Joshua's parents were shocked when their son was born with a severe cleft lip and palate. They considered this a curse which had befallen their family. Suckling was difficult. Breathing too was labored. His mother, Robinah, felt he was in pain every time he cried. In its ignorance, the local community of Lwabagoma, Mubende District was convinced that a demon had possessed Joshua and eaten parts of his body. His parents were shunned by everyone and felt ashamed for what was merely a birth defect; curable with a minor surgery.
In rural Uganda, there are often ridiculous beliefs such as “a mother did not take the right herbs during her pregnancy hence the child was born with a cleft” that are blamed for this condition, beliefs that are untrue and exaggerations of the fabricated theories which ignite them. These superstitions affect the child’s behavior and confirm the assumptions of others, which in turn reinforce the family’s own negative beliefs. Taboos delay treatment at the critical time which complicates the case further. Education and awareness about deformities like cleft is really the need of the hour.
Joshua is just one of the estimated 1100 babies born with this congenital defect per year. Deep-seated social stigmas against cleft patients and their families are prevalent in Ugandan communities. Religious beliefs and superstitions are an important societal force in Uganda, and there is stigma attached to clefts and other such deformities. Children are hidden, shunned by society and their families ostracized.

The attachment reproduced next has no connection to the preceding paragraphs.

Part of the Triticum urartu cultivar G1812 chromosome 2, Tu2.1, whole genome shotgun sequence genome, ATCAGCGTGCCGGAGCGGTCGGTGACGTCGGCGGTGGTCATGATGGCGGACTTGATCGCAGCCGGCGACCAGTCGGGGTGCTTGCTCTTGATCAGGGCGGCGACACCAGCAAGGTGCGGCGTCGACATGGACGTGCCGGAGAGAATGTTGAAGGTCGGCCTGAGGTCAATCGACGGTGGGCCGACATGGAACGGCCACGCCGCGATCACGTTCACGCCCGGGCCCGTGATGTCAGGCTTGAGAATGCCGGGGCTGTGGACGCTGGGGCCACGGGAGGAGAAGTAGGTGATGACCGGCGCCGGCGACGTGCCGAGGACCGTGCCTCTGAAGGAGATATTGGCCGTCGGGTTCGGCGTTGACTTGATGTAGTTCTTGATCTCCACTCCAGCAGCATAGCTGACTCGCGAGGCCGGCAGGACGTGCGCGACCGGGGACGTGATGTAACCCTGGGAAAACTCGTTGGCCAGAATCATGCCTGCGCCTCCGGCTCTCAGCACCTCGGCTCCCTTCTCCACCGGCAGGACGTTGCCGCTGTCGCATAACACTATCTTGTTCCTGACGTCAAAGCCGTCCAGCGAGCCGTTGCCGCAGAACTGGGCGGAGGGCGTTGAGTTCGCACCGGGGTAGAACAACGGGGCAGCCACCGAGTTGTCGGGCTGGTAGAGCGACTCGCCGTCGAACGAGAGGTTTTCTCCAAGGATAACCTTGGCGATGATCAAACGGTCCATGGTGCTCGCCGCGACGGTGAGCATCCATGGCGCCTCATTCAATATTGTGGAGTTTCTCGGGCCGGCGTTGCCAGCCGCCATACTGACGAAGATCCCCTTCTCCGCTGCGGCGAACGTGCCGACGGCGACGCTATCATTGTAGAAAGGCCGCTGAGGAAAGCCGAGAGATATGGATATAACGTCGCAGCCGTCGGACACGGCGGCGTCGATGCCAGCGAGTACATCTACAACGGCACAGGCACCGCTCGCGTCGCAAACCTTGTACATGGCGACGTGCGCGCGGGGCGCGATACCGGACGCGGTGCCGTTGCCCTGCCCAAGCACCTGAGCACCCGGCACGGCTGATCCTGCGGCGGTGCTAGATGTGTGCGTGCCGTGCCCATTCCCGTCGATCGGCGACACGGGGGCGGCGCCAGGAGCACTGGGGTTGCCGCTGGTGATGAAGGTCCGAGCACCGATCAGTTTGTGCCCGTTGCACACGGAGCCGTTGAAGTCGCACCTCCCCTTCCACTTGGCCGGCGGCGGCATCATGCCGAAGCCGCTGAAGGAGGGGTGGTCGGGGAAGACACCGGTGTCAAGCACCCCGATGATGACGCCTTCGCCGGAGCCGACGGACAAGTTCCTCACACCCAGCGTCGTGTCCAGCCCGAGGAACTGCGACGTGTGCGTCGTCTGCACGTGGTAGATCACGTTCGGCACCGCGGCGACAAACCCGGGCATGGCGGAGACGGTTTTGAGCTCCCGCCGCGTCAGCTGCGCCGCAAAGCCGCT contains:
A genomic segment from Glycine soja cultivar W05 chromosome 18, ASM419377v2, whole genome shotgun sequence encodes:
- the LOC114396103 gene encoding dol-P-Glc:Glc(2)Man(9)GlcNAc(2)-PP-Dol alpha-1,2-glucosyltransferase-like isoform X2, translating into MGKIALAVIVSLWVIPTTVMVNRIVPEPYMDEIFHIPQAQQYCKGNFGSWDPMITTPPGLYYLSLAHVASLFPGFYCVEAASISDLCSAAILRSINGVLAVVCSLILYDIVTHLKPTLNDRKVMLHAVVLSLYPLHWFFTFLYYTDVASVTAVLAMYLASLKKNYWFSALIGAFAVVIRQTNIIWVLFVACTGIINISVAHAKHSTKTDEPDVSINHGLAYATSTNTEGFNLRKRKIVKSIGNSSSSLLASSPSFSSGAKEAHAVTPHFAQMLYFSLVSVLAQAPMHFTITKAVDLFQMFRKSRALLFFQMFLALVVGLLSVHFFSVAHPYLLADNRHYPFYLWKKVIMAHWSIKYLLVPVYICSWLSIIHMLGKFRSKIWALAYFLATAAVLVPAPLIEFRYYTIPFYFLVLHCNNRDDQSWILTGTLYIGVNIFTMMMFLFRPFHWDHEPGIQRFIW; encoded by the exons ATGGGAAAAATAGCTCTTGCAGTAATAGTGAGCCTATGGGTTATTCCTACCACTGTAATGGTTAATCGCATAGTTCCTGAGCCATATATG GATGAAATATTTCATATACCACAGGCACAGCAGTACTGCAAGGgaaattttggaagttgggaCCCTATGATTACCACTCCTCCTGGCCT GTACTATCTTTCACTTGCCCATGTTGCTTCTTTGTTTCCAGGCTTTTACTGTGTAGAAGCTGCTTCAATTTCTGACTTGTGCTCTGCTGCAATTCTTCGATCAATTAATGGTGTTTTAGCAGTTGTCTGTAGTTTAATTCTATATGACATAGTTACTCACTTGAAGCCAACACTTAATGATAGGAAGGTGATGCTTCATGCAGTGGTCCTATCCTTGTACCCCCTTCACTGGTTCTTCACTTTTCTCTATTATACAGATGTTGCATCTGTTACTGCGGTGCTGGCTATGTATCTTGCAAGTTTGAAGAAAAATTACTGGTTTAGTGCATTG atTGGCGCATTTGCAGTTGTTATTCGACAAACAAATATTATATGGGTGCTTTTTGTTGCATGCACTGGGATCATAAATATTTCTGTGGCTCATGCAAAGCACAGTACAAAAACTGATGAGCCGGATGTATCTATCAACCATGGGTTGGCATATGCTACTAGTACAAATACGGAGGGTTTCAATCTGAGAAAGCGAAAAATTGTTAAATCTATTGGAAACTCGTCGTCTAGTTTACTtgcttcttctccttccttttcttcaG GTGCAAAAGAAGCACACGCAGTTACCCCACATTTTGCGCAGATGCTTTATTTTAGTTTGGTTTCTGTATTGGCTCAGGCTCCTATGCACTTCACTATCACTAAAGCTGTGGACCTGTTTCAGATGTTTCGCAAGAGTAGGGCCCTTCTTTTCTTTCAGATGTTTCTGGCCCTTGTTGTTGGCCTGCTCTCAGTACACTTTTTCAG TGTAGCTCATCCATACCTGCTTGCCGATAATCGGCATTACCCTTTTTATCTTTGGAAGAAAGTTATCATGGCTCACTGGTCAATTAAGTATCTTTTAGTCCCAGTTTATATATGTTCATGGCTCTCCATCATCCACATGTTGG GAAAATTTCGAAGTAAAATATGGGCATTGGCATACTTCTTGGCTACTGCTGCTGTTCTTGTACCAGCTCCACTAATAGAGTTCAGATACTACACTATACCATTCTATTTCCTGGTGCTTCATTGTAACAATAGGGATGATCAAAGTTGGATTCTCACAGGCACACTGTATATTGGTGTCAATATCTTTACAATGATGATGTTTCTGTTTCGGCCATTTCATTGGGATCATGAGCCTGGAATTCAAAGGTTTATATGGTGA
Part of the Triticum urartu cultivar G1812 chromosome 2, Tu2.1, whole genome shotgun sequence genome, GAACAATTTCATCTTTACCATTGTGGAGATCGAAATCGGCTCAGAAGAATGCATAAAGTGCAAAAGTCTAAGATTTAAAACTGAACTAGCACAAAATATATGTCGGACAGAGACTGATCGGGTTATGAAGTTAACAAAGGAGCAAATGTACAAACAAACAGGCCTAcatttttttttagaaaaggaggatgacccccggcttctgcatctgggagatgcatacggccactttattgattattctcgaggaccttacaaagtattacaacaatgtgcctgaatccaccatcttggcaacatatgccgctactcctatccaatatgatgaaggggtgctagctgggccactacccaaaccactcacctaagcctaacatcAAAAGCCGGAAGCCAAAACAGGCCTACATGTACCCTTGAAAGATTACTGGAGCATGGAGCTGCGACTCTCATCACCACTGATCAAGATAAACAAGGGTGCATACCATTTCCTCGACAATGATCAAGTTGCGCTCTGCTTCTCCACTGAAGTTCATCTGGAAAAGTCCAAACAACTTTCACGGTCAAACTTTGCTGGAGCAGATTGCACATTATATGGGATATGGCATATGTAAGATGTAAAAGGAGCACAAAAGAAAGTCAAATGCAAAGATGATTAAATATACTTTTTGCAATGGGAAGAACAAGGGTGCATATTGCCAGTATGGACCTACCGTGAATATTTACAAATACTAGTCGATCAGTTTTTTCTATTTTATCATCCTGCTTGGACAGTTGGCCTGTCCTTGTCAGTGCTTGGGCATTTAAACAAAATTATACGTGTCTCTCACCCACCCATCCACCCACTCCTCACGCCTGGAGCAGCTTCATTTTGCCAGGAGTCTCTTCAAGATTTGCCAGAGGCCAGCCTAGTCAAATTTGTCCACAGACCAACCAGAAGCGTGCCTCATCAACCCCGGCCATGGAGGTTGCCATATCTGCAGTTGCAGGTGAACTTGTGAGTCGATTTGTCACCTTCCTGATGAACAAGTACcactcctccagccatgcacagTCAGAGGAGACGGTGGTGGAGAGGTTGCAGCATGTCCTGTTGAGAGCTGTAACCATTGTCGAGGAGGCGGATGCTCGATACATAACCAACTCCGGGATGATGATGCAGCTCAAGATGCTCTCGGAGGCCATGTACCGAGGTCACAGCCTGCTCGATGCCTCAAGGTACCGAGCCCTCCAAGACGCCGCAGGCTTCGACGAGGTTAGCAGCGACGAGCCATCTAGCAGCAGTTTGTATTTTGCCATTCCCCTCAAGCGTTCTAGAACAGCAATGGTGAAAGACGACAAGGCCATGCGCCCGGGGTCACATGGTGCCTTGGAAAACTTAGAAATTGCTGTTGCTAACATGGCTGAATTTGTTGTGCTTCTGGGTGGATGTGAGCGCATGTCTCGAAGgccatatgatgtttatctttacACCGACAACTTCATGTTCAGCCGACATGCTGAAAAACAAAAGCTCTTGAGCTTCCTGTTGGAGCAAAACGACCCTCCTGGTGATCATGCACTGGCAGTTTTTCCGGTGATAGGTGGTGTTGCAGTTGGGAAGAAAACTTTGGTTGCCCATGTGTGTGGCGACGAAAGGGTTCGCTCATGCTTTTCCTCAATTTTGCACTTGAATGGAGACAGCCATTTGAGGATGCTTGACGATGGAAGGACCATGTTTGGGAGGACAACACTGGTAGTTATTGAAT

For Joshua, her mother was brave enough to withstand community pressure to hide her child. She sought for support, seeking advice from a member of the Village Health Team (VHT) trained by the Safe Motherhood and Child Disability Project funded by PORTICUS to identify and refer defects in children, who referred her to CORSU Hospital for surgery.
“My husband and I collected money and we took our son for surgery,” she says. “At the hospital, we were assisted, and after surgery, Joshua was offered to us, a scar on his upper lip, but in great health and looking better than he was. People who had seen my child as a curse were left in shock at how things had punned out, at how better he looked; in fact so was I for I thought he could not get better.”
Robinah, remains forever grateful for the help extended to her son who is now testimony that cleft lip and palate is curable.
The Safe Motherhood and Child Disability Rehabilitation Project being supported by PORTICUS is breaking the myth and helping spread awareness to erase some of these stigmas, and also help people understand that the cleft condition is 100% curable.
Working with the VHT system attached to Musozi HC III, Mubende District, the project identifies children like Joshua, and helps refer them to rehabilitation centers like CoRSU, a Comprehensive Rehabilitation Services Hospital and Katalemwa Rehabilitation Center where such conditions are corrected.